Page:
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Linda Williams, former Prevention Manager at Maine's Office of Substance Abuse, tells how the inhalant message has spread.



Introduction | Principles | Innovation | History | What is Inhalant Abuse?

Background: Diffusion of Innovation

Diffusion of innovation is “the process by which an innovation is communicated through certain channels over time among members of a social system.” – Rogers, 1995

Graphic by Mark Groves, Eden Family Project, Minneapolis, MN
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The Diffusion of Innovation model was developed by Everett M. Rogers (Diffusion Of Innovations 1993, fifth edition) to describe how new ideas and technologies are spread through society. Examples include cell phones, the internet, and DVD players, but can also include new ideas, like “germs cause disease” or best practices in substance abuse prevention.

The research on Diffusion of Innovation describes how innovations diffuse through society over time.

  • Innovators are risk-takers who see the benefit of an innovation and launch it
  • Early adopters are often opinion leaders in their local social systems - who people go to before adopting a new idea. They are role models and are respected by their peers.
  • Early Majority folks are deliberate and careful in adopting innovation.
  • Late Majority folks are skeptical of change and wait until an innovation is thoroughly tested before slowly adopting it, sometimes only as a result of peer pressure.
  • Laggards are the last to adopt an innovation and may be somewhat isolated and traditional.
Often a lot of work must be done in the early stages of diffusion but at some point enough people have adopted the innovation that it starts to have a life of its own and we say that the innovation seems to just ‘take off.’ This is called the “critical mass” or “tipping point.” At this point, the process of innovation becomes self-sustaining.

The model also suggests characteristics of an innovation that make it more or less likely to be adopted:

  • How compatible is it with how people or organizations already operate? With their values?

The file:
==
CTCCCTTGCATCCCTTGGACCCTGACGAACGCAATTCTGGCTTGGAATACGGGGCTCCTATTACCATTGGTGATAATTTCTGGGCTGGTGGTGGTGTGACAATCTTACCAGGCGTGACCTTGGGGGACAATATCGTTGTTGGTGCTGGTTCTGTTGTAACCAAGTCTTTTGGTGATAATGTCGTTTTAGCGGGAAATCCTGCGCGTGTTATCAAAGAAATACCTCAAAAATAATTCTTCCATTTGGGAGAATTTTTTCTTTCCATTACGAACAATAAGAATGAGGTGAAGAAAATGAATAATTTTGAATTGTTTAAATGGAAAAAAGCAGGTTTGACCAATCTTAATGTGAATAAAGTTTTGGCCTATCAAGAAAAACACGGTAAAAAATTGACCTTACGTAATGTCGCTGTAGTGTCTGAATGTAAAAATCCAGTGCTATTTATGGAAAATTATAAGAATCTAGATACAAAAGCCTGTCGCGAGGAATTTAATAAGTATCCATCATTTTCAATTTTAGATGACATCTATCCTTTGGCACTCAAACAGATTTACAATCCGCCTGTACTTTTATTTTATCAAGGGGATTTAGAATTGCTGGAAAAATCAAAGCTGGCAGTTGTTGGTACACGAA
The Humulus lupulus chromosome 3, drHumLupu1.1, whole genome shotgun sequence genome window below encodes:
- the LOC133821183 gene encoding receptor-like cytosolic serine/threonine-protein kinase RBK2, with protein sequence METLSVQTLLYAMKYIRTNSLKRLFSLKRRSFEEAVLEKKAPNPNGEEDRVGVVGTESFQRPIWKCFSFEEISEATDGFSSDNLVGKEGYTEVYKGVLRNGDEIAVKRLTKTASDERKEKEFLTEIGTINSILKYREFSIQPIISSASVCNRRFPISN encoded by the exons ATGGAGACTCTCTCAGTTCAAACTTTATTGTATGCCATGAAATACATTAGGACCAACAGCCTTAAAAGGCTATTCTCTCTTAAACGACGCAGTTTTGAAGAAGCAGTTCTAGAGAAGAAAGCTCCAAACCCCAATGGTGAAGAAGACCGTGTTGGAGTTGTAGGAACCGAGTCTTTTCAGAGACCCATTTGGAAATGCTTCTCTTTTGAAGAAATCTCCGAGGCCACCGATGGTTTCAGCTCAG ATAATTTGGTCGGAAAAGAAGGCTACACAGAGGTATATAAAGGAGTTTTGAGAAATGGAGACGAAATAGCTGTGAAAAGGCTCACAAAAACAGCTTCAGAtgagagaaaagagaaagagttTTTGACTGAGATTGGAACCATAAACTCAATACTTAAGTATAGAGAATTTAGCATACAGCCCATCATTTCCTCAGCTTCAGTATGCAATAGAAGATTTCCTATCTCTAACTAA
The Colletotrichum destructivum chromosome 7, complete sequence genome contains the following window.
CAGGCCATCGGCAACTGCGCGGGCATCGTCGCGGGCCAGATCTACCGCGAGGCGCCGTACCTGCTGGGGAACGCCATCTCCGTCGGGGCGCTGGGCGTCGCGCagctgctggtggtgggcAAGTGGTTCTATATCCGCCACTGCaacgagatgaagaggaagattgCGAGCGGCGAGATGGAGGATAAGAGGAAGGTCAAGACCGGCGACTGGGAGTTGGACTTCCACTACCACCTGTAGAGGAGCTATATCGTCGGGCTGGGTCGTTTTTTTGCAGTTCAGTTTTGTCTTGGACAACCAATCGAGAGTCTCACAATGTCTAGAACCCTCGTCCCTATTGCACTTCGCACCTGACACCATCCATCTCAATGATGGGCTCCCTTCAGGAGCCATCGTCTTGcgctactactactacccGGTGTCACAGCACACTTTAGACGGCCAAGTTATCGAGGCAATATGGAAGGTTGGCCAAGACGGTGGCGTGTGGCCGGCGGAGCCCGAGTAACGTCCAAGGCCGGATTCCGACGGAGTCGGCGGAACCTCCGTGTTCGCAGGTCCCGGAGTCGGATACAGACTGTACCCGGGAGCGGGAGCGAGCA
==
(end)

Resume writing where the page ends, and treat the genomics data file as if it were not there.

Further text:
• What will it cost to adopt the innovation?
  • How complex is the innovation?
  • What are the benefits of adopting this innovation relative to the current practice? To what extent is the benefit obvious and observable?
  • Can the innovation be adopted a bit at a time so it can be tested?

How We Applied Diffusion of Innovation Model

We started by applying diffusion of innovation concepts to our approach. We encouraged states to find their inhalant champions and opinion leaders. We sought to make our new messages memorable and sticky. We designed tools that show how to tweak existing prevention efforts. We provided trainings where people could observe and practice how to use the new messages effectively. Each state's Task Force was built upon a structure uniquely compatible to their state. We mentored early adopters and provided a forum for support across states (The Coalition Workgroup). We provided access to national experts to support the states as they diffused innovation, translated it into practice, and adapted materials and strategies to suit their needs. We kept the psychological and actual costs of implementation low. We encouraged broad-based participation from non-traditional partners to expand the network. Helped by the cogency of the message, we found it was easy to find early adopters. And most important, our goal is to reach the 'tipping point" so that the process of diffusing inhalant prevention best practices becomes self sustaining.



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